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Oman - Enviornment


Oman Environment

Oman occupies the eastern corner of the Arabian Peninsula, bordered by the United Arab Emirates (UAE) to the north-west, Saudi Arabia to the west and Yemen to the south-west. At its northernmost point it's just over 50km (30mi) south of Iran across the Strait of Hormuz. Pakistan and India are, respectively, 500km (300mi) and 1000km (600mi) across the Arabian Sea to the east. Oman is slightly smaller than New Zealand or the US state of Kansas, though the part of Oman's border with Saudi Arabia that runs through the Empty Quarter is in dispute, and Oman's exact size isn't known. The Musandem Peninsula forms the country's northern tip, which is separated from the rest of the country by the United Arab Emirates' eastern coast and includes the only coast Oman has on the Persian Gulf. The Omani enclave of Madha is entirely surrounded by the UAE and lies halfway between the Musandem Peninsula and the rest of Oman.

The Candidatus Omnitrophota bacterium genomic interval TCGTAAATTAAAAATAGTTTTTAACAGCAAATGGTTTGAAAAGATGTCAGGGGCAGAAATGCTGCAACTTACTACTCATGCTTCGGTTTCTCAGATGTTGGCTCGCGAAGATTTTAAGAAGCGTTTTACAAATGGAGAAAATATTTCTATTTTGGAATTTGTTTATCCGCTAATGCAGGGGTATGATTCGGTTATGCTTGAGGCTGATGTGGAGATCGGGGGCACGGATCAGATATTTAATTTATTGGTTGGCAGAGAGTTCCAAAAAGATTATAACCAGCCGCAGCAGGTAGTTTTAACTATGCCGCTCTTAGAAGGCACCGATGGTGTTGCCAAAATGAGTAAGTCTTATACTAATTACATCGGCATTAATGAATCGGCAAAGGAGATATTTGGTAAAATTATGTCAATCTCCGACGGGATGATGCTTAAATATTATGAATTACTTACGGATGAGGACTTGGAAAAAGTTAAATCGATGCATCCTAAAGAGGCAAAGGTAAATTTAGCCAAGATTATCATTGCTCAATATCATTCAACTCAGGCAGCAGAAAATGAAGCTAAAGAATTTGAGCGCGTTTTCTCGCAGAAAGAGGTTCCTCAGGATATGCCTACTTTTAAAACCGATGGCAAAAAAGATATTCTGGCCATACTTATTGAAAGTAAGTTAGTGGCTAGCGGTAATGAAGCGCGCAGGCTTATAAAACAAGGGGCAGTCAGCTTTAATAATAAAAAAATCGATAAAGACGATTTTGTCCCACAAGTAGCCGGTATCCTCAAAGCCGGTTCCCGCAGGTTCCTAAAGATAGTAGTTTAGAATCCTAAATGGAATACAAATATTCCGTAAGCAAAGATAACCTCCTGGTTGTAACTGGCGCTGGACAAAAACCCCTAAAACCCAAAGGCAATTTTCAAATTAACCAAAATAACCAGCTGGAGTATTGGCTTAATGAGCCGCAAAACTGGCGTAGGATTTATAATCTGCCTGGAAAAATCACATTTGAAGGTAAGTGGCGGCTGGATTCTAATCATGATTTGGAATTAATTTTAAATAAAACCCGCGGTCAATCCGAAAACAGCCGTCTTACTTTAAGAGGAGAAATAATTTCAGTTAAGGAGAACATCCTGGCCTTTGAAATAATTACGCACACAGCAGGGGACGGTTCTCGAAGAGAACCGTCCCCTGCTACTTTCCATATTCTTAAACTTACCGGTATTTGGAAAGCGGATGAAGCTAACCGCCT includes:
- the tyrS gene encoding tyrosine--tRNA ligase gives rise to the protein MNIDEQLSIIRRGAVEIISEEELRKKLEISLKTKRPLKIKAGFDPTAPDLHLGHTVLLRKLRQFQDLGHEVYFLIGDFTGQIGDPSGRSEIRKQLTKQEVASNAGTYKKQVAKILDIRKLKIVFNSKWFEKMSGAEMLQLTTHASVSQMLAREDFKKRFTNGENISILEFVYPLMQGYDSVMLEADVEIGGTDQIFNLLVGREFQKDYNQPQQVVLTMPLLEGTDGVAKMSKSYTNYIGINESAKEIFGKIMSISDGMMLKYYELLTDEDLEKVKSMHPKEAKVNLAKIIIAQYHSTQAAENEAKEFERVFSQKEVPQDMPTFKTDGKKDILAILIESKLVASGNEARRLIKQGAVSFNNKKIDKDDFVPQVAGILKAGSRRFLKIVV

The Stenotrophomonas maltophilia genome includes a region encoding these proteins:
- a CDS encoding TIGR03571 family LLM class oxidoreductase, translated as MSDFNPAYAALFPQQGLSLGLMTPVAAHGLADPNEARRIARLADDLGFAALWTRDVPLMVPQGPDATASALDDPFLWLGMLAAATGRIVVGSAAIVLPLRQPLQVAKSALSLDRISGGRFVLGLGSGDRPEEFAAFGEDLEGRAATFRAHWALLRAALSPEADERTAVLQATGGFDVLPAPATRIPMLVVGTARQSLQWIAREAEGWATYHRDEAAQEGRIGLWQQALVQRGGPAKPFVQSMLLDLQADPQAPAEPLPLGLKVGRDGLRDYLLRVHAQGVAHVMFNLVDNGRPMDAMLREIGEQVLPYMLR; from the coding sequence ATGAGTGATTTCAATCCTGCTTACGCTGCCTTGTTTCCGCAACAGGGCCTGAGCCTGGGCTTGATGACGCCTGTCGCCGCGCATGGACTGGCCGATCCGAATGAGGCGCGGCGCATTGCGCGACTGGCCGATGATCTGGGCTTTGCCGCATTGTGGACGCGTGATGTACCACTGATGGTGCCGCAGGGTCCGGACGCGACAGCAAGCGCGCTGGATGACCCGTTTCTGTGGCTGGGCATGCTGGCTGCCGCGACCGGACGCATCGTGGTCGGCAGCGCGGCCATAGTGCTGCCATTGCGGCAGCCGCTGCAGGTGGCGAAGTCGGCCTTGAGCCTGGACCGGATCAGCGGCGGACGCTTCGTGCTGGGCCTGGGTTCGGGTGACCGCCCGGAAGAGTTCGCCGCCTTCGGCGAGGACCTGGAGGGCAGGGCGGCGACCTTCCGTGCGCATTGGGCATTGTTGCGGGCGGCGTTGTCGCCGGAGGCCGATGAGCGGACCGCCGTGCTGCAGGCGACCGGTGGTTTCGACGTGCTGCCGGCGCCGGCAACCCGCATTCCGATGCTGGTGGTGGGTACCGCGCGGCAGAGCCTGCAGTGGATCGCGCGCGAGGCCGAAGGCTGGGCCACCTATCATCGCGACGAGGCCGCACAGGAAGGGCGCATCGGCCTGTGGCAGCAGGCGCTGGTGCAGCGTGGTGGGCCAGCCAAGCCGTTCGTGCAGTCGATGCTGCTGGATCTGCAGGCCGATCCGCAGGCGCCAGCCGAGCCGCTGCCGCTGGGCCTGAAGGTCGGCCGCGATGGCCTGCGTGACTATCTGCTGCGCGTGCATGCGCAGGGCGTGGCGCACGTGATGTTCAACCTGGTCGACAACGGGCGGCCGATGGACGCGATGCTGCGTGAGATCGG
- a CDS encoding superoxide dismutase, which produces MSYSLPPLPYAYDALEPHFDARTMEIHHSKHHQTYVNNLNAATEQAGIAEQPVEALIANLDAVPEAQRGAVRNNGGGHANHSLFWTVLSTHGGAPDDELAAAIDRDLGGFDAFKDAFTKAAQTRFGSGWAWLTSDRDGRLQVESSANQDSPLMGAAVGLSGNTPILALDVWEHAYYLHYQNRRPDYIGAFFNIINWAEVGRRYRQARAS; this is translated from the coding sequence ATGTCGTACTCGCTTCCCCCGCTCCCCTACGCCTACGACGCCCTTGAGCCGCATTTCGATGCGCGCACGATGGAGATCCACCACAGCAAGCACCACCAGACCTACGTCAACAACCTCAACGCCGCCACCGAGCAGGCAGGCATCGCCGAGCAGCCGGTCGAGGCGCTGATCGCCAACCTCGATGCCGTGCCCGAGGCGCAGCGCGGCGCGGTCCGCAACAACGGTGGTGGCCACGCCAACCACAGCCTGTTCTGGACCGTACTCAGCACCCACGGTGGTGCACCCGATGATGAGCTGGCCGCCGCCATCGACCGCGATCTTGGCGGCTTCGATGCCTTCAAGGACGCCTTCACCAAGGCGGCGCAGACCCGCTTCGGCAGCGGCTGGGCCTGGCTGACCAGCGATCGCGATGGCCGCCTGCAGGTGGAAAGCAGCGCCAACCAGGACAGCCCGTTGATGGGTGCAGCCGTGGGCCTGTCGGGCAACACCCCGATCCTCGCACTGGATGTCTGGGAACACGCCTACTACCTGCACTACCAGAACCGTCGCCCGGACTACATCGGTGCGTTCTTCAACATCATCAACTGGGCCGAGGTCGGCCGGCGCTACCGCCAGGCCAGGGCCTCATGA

Oman's diverse geography includes rugged coasts, placid beaches, craggy mountains, salt flats, oases and deserts. The northern coastal strip along the Gulf of Oman is known as the Batinah coast, a sand and gravel plain separated from the rest of the country by the Hajar Mountains. The highest peak is Jebel Akhdar ('green mountain') at 2980m (9775ft). Oman also has two large areas of salt flats, one in the central west and another opposite Massirah Island, off the eastern coast, and just south of the popular Wahiba Sands desert area.

Oman has one of the world's most rigourously green governments, and a fascinating array of animals thrives in the protected areas. Sanctuaries have been set aside for rare Arabian oryx, giant sea turtles (which come to Oman to breed), the Arabian tahr (a wild goat which nearly became extinct but is now flourishing), Arabian wolf and leopard, striped hyena and the sooty falcon. The sultan has devoted much attention to the country's plant life: coastal areas are preserved and there are National Protected Areas scattered around the country.

Its varied geography means Oman has a wide variety of climatic conditions. Muscat is hot and humid from mid-March until October and pleasantly warm from October to March. In the southern Salalah area, humid weather with temperatures approaching 30°C (90°F) is common even in December. The Salalah area gets drenched by monsoon rains from June to September.



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